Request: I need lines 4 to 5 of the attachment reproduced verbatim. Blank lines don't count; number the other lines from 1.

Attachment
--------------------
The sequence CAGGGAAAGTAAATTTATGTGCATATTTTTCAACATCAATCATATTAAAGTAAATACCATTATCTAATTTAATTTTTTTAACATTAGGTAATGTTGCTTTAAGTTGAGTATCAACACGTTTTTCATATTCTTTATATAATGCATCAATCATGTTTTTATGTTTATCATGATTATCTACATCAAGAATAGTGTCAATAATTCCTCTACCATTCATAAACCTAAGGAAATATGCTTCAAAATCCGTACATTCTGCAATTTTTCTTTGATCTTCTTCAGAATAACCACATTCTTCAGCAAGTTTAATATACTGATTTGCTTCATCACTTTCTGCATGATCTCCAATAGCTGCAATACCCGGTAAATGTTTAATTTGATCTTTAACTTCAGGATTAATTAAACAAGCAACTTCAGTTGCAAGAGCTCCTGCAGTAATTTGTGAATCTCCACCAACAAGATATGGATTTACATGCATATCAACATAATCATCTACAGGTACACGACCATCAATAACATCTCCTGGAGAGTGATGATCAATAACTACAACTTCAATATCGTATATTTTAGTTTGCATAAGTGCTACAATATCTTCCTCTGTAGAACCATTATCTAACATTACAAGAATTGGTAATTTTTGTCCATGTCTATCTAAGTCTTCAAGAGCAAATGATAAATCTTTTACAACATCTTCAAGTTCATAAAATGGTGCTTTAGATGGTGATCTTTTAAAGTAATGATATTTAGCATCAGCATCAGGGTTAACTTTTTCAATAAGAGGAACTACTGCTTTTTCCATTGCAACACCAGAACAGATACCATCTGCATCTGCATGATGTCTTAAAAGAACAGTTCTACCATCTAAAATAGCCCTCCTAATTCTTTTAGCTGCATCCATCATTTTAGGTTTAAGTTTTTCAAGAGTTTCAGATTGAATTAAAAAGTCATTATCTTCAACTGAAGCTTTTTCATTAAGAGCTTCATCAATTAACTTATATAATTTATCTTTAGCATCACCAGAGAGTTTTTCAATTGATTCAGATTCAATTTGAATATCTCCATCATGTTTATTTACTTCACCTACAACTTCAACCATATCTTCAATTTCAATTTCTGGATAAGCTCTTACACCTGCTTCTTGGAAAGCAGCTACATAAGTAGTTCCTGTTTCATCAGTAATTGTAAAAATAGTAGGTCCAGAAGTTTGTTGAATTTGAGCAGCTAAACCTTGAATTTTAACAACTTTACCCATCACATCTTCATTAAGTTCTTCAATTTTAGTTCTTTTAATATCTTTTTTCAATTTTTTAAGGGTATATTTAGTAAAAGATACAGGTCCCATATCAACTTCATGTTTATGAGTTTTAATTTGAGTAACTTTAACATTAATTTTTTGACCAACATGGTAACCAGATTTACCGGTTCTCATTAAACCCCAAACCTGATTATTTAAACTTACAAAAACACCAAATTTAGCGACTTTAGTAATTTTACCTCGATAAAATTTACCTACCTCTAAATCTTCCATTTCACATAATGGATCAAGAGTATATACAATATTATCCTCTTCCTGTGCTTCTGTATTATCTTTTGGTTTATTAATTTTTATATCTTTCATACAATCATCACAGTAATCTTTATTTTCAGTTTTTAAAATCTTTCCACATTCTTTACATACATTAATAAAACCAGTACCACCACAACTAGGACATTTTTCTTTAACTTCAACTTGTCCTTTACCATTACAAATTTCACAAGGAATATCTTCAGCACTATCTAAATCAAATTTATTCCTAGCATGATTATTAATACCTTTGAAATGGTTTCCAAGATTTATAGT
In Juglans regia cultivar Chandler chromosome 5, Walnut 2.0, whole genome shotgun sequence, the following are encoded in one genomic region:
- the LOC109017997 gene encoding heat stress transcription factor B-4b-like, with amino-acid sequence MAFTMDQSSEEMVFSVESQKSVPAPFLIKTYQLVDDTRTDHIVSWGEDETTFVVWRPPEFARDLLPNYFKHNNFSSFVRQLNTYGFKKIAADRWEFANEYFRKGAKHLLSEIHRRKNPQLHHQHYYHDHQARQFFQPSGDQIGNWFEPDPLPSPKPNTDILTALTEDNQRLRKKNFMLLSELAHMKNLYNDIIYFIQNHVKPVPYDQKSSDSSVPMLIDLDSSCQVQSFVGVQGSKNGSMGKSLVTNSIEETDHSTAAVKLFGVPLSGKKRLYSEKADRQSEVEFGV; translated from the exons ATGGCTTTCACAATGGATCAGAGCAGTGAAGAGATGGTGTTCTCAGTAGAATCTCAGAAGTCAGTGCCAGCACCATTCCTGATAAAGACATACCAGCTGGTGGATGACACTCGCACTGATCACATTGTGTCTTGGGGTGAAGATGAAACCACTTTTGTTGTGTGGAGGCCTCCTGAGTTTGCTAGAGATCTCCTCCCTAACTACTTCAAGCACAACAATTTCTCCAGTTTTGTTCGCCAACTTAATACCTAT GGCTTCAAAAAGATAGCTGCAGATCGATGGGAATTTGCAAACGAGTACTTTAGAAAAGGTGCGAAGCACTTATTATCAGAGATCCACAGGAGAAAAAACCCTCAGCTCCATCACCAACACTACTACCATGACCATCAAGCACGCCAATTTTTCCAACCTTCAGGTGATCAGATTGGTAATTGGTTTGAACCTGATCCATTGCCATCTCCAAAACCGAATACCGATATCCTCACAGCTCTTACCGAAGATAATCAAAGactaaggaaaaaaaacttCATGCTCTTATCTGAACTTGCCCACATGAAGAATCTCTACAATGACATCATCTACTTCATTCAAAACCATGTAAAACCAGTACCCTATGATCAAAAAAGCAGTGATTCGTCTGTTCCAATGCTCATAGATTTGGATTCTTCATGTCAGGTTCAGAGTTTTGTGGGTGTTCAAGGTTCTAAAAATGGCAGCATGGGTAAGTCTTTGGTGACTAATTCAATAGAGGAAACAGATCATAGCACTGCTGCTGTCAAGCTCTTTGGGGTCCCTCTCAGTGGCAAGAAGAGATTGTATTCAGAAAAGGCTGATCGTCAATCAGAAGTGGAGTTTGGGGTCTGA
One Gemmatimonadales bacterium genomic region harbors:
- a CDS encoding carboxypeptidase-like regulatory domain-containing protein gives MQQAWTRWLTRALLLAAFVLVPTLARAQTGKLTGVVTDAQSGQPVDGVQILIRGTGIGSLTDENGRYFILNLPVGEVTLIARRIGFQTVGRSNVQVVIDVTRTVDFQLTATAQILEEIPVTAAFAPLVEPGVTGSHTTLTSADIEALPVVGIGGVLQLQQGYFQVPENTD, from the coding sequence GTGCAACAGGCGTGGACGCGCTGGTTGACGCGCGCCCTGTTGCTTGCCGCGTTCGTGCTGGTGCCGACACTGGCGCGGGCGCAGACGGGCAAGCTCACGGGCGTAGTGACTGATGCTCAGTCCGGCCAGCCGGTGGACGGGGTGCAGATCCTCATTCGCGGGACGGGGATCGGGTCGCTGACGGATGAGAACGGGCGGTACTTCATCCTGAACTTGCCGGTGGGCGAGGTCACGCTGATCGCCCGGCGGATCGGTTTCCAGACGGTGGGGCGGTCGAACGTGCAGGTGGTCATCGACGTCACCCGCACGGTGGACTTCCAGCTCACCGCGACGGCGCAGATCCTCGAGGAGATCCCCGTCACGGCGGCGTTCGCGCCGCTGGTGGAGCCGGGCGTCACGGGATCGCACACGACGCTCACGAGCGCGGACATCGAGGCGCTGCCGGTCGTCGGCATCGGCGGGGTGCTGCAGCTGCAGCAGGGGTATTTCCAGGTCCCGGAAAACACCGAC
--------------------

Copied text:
One Gemmatimonadales bacterium genomic region harbors:
- a CDS encoding carboxypeptidase-like regulatory domain-containing protein gives MQQAWTRWLTRALLLAAFVLVPTLARAQTGKLTGVVTDAQSGQPVDGVQILIRGTGIGSLTDENGRYFILNLPVGEVTLIARRIGFQTVGRSNVQVVIDVTRTVDFQLTATAQILEEIPVTAAFAPLVEPGVTGSHTTLTSADIEALPVVGIGGVLQLQQGYFQVPENTD, from the coding sequence GTGCAACAGGCGTGGACGCGCTGGTTGACGCGCGCCCTGTTGCTTGCCGCGTTCGTGCTGGTGCCGACACTGGCGCGGGCGCAGACGGGCAAGCTCACGGGCGTAGTGACTGATGCTCAGTCCGGCCAGCCGGTGGACGGGGTGCAGATCCTCATTCGCGGGACGGGGATCGGGTCGCTGACGGATGAGAACGGGCGGTACTTCATCCTGAACTTGCCGGTGGGCGAGGTCACGCTGATCGCCCGGCGGATCGGTTTCCAGACGGTGGGGCGGTCGAACGTGCAGGTGGTCATCGACGTCACCCGCACGGTGGACTTCCAGCTCACCGCGACGGCGCAGATCCTCGAGGAGATCCCCGTCACGGCGGCGTTCGCGCCGCTGGTGGAGCCGGGCGTCACGGGATCGCACACGACGCTCACGAGCGCGGACATCGAGGCGCTGCCGGTCGTCGGCATCGGCGGGGTGCTGCAGCTGCAGCAGGGGTATTTCCAGGTCCCGGAAAACACCGAC